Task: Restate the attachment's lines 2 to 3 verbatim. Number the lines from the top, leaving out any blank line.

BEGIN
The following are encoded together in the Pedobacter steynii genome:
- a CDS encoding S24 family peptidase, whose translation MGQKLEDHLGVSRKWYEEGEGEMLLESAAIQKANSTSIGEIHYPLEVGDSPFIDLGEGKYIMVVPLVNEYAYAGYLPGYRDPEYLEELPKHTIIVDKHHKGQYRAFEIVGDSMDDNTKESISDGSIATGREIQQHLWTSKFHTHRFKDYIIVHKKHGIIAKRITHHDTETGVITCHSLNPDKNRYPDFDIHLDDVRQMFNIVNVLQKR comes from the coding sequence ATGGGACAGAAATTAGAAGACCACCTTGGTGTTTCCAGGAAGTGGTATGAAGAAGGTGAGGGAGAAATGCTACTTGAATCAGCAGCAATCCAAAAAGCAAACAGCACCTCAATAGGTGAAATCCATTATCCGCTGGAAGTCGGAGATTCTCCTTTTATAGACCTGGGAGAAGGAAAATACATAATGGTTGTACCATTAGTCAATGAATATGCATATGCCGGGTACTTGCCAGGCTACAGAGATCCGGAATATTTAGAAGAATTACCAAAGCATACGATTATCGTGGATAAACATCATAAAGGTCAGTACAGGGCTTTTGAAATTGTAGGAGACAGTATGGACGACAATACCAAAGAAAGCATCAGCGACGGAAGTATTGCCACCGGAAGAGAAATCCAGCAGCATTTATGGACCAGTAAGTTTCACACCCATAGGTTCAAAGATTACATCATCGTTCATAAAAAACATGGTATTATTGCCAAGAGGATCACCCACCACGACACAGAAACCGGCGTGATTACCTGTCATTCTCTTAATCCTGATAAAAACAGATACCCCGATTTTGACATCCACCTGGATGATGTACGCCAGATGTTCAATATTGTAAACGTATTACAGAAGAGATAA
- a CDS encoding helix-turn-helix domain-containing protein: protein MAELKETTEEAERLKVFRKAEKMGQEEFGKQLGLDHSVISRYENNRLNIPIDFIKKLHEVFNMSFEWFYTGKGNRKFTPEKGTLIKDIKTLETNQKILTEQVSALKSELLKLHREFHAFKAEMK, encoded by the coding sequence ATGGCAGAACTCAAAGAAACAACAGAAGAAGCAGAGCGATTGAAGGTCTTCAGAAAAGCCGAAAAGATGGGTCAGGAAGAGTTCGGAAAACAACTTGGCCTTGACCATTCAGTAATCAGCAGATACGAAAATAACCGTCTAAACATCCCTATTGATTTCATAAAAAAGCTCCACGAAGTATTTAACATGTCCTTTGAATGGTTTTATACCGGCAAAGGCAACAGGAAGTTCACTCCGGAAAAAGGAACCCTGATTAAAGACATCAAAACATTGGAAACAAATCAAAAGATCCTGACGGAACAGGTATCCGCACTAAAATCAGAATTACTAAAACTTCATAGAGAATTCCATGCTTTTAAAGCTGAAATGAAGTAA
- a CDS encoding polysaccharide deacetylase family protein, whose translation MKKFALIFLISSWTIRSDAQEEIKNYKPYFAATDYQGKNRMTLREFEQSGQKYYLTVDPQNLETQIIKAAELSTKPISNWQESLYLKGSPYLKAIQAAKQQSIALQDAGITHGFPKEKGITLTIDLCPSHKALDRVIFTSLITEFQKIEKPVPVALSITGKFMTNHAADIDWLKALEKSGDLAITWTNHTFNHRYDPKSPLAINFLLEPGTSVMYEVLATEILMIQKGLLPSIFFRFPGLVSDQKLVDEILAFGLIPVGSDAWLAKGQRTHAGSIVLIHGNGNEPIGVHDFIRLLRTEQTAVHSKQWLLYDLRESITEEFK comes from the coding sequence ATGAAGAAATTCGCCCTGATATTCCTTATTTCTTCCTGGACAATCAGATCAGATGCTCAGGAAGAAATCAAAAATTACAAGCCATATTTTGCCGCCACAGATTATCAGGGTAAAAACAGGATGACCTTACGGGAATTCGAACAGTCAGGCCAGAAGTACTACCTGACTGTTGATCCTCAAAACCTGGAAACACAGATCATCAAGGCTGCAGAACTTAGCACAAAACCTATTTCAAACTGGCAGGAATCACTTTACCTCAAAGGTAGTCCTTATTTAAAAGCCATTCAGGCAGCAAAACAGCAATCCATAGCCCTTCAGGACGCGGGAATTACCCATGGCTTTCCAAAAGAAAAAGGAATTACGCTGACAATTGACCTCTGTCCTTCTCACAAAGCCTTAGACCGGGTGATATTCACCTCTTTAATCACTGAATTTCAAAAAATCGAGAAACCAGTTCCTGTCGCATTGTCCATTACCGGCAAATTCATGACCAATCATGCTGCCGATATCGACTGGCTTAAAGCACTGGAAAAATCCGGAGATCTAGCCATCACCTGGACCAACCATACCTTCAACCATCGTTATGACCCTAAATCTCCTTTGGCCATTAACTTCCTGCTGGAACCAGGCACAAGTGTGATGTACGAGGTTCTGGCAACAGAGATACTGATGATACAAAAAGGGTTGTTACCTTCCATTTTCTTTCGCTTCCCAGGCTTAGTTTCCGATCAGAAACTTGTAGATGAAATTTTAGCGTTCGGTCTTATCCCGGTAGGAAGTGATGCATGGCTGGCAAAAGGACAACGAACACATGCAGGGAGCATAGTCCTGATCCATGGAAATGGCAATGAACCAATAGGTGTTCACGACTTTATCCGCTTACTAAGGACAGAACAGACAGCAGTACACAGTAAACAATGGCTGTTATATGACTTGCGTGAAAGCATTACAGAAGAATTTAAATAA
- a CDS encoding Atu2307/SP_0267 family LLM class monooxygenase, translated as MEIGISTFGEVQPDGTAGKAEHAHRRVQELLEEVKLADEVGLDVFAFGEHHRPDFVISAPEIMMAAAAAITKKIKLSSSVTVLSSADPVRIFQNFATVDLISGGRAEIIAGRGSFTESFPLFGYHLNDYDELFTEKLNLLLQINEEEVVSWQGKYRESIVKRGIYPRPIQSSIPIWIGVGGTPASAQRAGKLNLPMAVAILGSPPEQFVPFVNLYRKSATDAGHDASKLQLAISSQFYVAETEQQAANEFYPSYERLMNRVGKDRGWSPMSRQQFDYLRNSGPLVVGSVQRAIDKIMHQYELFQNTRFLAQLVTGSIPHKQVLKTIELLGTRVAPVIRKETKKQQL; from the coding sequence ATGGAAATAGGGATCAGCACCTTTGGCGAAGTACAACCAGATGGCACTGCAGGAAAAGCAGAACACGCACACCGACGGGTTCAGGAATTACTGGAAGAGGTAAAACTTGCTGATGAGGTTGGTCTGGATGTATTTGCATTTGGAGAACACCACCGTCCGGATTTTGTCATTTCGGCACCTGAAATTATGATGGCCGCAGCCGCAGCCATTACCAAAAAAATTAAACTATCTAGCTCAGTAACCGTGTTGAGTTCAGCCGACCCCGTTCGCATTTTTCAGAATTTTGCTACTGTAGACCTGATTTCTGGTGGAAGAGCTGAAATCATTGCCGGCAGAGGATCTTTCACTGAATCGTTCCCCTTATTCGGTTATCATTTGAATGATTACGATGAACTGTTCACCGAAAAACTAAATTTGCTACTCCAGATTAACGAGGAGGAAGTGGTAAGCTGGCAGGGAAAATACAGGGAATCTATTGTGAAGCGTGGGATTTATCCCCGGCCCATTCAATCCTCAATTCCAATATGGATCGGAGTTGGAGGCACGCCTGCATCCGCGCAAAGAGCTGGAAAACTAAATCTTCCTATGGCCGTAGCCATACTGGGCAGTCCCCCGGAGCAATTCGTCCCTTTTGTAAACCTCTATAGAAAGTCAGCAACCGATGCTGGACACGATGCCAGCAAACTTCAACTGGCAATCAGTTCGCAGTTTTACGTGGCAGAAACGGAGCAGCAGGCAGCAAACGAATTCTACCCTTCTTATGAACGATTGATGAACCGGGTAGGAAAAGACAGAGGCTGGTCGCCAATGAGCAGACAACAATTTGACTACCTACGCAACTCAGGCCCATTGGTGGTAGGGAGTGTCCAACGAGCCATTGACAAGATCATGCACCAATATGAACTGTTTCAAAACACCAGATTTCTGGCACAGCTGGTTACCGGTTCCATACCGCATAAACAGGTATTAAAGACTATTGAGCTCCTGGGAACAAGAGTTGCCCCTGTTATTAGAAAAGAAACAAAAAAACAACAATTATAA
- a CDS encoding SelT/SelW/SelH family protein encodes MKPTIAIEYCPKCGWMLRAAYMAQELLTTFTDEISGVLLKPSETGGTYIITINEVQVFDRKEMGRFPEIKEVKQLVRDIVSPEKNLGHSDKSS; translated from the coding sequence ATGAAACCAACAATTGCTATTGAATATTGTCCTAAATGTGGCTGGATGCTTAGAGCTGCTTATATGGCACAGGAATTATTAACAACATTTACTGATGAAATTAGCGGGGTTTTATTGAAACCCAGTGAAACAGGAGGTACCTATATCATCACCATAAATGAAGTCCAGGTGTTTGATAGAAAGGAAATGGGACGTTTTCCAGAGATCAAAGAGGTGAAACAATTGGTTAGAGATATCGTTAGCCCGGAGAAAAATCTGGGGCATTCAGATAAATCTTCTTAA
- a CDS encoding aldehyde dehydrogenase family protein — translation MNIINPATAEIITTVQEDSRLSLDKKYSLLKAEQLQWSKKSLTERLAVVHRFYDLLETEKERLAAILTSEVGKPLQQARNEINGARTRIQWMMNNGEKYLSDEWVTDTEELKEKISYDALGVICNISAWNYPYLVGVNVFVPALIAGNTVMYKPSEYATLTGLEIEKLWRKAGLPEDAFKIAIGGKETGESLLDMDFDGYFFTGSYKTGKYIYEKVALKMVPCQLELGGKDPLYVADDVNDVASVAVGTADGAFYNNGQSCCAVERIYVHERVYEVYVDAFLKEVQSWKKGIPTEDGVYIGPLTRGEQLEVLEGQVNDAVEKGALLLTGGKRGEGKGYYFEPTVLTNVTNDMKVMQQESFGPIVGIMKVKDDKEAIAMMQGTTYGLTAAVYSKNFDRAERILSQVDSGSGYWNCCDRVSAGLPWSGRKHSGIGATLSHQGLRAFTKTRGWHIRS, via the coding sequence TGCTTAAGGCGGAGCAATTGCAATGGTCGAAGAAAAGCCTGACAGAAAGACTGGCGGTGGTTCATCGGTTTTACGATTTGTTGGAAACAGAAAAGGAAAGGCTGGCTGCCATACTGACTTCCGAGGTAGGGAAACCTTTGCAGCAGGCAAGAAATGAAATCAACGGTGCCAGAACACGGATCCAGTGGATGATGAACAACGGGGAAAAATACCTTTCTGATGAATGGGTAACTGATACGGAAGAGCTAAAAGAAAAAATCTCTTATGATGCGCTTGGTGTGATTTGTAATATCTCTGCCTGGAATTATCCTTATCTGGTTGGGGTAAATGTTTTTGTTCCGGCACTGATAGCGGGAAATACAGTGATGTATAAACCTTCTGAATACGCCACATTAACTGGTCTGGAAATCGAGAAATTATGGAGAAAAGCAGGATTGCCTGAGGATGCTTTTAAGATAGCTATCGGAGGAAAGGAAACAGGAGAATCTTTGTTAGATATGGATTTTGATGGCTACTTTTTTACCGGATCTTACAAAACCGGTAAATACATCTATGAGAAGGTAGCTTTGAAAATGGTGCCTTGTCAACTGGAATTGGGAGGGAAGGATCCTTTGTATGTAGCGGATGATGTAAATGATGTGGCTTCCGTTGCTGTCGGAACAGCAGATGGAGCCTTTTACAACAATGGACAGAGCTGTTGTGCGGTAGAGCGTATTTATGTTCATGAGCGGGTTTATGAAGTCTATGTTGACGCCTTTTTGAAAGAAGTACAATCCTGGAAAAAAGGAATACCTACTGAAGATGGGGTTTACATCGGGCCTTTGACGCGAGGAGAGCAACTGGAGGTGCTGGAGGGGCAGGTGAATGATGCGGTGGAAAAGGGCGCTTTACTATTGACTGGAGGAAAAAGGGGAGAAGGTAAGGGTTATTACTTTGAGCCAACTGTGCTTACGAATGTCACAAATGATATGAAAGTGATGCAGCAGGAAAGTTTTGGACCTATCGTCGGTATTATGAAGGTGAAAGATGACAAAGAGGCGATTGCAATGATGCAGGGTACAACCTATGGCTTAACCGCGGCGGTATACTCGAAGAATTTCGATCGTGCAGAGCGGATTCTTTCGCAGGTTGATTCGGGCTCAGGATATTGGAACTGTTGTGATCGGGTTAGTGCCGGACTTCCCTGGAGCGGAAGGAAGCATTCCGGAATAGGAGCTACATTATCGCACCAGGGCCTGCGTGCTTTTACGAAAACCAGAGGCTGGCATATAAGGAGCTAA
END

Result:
- a CDS encoding S24 family peptidase, whose translation MGQKLEDHLGVSRKWYEEGEGEMLLESAAIQKANSTSIGEIHYPLEVGDSPFIDLGEGKYIMVVPLVNEYAYAGYLPGYRDPEYLEELPKHTIIVDKHHKGQYRAFEIVGDSMDDNTKESISDGSIATGREIQQHLWTSKFHTHRFKDYIIVHKKHGIIAKRITHHDTETGVITCHSLNPDKNRYPDFDIHLDDVRQMFNIVNVLQKR comes from the coding sequence ATGGGACAGAAATTAGAAGACCACCTTGGTGTTTCCAGGAAGTGGTATGAAGAAGGTGAGGGAGAAATGCTACTTGAATCAGCAGCAATCCAAAAAGCAAACAGCACCTCAATAGGTGAAATCCATTATCCGCTGGAAGTCGGAGATTCTCCTTTTATAGACCTGGGAGAAGGAAAATACATAATGGTTGTACCATTAGTCAATGAATATGCATATGCCGGGTACTTGCCAGGCTACAGAGATCCGGAATATTTAGAAGAATTACCAAAGCATACGATTATCGTGGATAAACATCATAAAGGTCAGTACAGGGCTTTTGAAATTGTAGGAGACAGTATGGACGACAATACCAAAGAAAGCATCAGCGACGGAAGTATTGCCACCGGAAGAGAAATCCAGCAGCATTTATGGACCAGTAAGTTTCACACCCATAGGTTCAAAGATTACATCATCGTTCATAAAAAACATGGTATTATTGCCAAGAGGATCACCCACCACGACACAGAAACCGGCGTGATTACCTGTCATTCTCTTAATCCTGATAAAAACAGATACCCCGATTTTGACATCCACCTGGATGATGTACGCCAGATGTTCAATATTGTAAACGTATTACAGAAGAGATAA
- a CDS encoding helix-turn-helix domain-containing protein: protein MAELKETTEEAERLKVFRKAEKMGQEEFGKQLGLDHSVISRYENNRLNIPIDFIKKLHEVFNMSFEWFYTGKGNRKFTPEKGTLIKDIKTLETNQKILTEQVSALKSELLKLHREFHAFKAEMK, encoded by the coding sequence ATGGCAGAACTCAAAGAAACAACAGAAGAAGCAGAGCGATTGAAGGTCTTCAGAAAAGCCGAAAAGATGGGTCAGGAAGAGTTCGGAAAACAACTTGGCCTTGACCATTCAGTAATCAGCAGATACGAAAATAACCGTCTAAACATCCCTATTGATTTCATAAAAAAGCTCCACGAAGTATTTAACATGTCCTTTGAATGGTTTTATACCGGCAAAGGCAACAGGAAGTTCACTCCGGAAAAAGGAACCCTGATTAAAGACATCAAAACATTGGAAACAAATCAAAAGATCCTGACGGAACAGGTATCCGCACTAAAATCAGAATTACTAAAACTTCATAGAGAATTCCATGCTTTTAAAGCTGAAATGAAGTAA